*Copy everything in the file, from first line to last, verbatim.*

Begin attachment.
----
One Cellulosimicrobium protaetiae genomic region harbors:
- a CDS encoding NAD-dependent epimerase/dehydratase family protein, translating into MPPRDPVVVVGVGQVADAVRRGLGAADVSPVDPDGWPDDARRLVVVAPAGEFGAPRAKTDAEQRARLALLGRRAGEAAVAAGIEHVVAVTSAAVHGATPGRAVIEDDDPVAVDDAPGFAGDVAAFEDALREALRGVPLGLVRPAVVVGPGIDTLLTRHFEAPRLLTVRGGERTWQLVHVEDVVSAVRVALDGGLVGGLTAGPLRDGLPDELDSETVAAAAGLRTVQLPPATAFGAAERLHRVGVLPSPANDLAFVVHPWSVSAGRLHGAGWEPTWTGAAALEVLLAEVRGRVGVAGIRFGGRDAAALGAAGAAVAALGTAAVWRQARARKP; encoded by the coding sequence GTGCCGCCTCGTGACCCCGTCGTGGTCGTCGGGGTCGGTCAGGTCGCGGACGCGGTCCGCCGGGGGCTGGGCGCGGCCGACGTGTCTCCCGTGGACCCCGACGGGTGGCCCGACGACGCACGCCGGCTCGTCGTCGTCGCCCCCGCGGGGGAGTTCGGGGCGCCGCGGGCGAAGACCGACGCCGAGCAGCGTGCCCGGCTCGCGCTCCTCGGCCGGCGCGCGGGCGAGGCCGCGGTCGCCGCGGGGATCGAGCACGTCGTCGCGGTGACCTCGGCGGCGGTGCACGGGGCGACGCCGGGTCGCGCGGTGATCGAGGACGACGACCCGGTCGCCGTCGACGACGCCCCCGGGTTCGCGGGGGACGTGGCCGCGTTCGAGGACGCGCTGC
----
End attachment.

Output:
One Cellulosimicrobium protaetiae genomic region harbors:
- a CDS encoding NAD-dependent epimerase/dehydratase family protein, translating into MPPRDPVVVVGVGQVADAVRRGLGAADVSPVDPDGWPDDARRLVVVAPAGEFGAPRAKTDAEQRARLALLGRRAGEAAVAAGIEHVVAVTSAAVHGATPGRAVIEDDDPVAVDDAPGFAGDVAAFEDALREALRGVPLGLVRPAVVVGPGIDTLLTRHFEAPRLLTVRGGERTWQLVHVEDVVSAVRVALDGGLVGGLTAGPLRDGLPDELDSETVAAAAGLRTVQLPPATAFGAAERLHRVGVLPSPANDLAFVVHPWSVSAGRLHGAGWEPTWTGAAALEVLLAEVRGRVGVAGIRFGGRDAAALGAAGAAVAALGTAAVWRQARARKP; encoded by the coding sequence GTGCCGCCTCGTGACCCCGTCGTGGTCGTCGGGGTCGGTCAGGTCGCGGACGCGGTCCGCCGGGGGCTGGGCGCGGCCGACGTGTCTCCCGTGGACCCCGACGGGTGGCCCGACGACGCACGCCGGCTCGTCGTCGTCGCCCCCGCGGGGGAGTTCGGGGCGCCGCGGGCGAAGACCGACGCCGAGCAGCGTGCCCGGCTCGCGCTCCTCGGCCGGCGCGCGGGCGAGGCCGCGGTCGCCGCGGGGATCGAGCACGTCGTCGCGGTGACCTCGGCGGCGGTGCACGGGGCGACGCCGGGTCGCGCGGTGATCGAGGACGACGACCCGGTCGCCGTCGACGACGCCCCCGGGTTCGCGGGGGACGTGGCCGCGTTCGAGGACGCGCTGC